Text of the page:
Franz Von Sickingen

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The following article is from The Great Soviet Encyclopedia (1979). It might be outdated or ideologically biased.

Sickingen, Franz Von


Born Mar. 2, 1481, in Ebernburg; died May 7, 1523, in Landstuhl. A German imperial knight who joined the Reformation.

Sickingen was a leader of the uprising of knights of 1522–23 against the princes and was a friend of U. von Hutten. He led Swabian, Franconian, and Rhenish knights against the archbishop of Trier, but, not gaining the support of the burghers and peasants, Sickingen was forced to retreat. He died from wounds. F. Lasalle’s drama Franz von Sickingen (1859) is devoted to Sickingen.


Marx, K., and F. Engels. Soch., 2nd ed., vol. 29, pp. 483–85, 492–95.
The Great Soviet Encyclopedia, 3rd Edition (1970-1979). © 2010 The Gale Group, Inc. All rights reserved.
References in periodicals archive ?
The relationship between type and character has been a complicated, inescapable problem for literary realism at least since the time of Marx and Engels, who pointed it out in their well-known letters to Ferdinand Lassalle concerning his drama Franz von Sickingen. In exploring the historical situation in which anomalous ethnic types appeared within works by American realists, accompanied by the pernicious visual caricature of the "races" in the same pages, Playing the Races suggests, however, that caricatured images played "a central role in late 19th-century American thinking about race, identity, and national culture" (8).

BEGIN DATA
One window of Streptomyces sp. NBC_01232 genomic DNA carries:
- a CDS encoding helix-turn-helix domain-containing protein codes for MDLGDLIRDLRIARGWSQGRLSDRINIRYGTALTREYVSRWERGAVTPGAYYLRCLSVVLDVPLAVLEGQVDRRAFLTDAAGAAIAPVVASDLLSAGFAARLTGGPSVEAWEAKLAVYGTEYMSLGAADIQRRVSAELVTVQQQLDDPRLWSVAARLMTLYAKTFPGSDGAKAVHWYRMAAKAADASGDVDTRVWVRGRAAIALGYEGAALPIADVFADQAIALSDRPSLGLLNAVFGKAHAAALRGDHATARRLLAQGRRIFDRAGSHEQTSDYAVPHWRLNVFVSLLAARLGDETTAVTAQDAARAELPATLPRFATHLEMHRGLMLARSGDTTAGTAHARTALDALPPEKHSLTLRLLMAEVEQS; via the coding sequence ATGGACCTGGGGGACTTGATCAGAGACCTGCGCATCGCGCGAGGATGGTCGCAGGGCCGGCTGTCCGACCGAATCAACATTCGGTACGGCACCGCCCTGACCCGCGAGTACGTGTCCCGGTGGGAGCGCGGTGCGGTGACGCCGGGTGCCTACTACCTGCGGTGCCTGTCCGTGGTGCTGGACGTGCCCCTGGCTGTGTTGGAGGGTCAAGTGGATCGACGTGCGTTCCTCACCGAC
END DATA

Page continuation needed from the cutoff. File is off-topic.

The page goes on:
Interestingly, Schnaphan is also the title of a sarcastic pamphlet directed at robber barons (published around 1523); its main target was Franz von Sickingen, who (like Eppendorf) supported Ulrich von Hutten in his campaign against the Roman clergy.
General readers of German history may well have heard of Wilhelm von Grumbach, the last of the Franconian noble feuders; many readers will have heard of his predecessors, Franz von Sickingen and Gotz von Berlichingen; but who, except a regional specialist, has ever heard of any Franconian knight born after 1550?
Franz von Sickingen himself owed his stupendous career as condottiere to his father and grandfather, who successfully accumulated landed and other capital through pledges.
Franz von Sickingen may not be a household word in the Anglo-Saxon world, yet in his native Germany he is well known as an influential Reformation leader.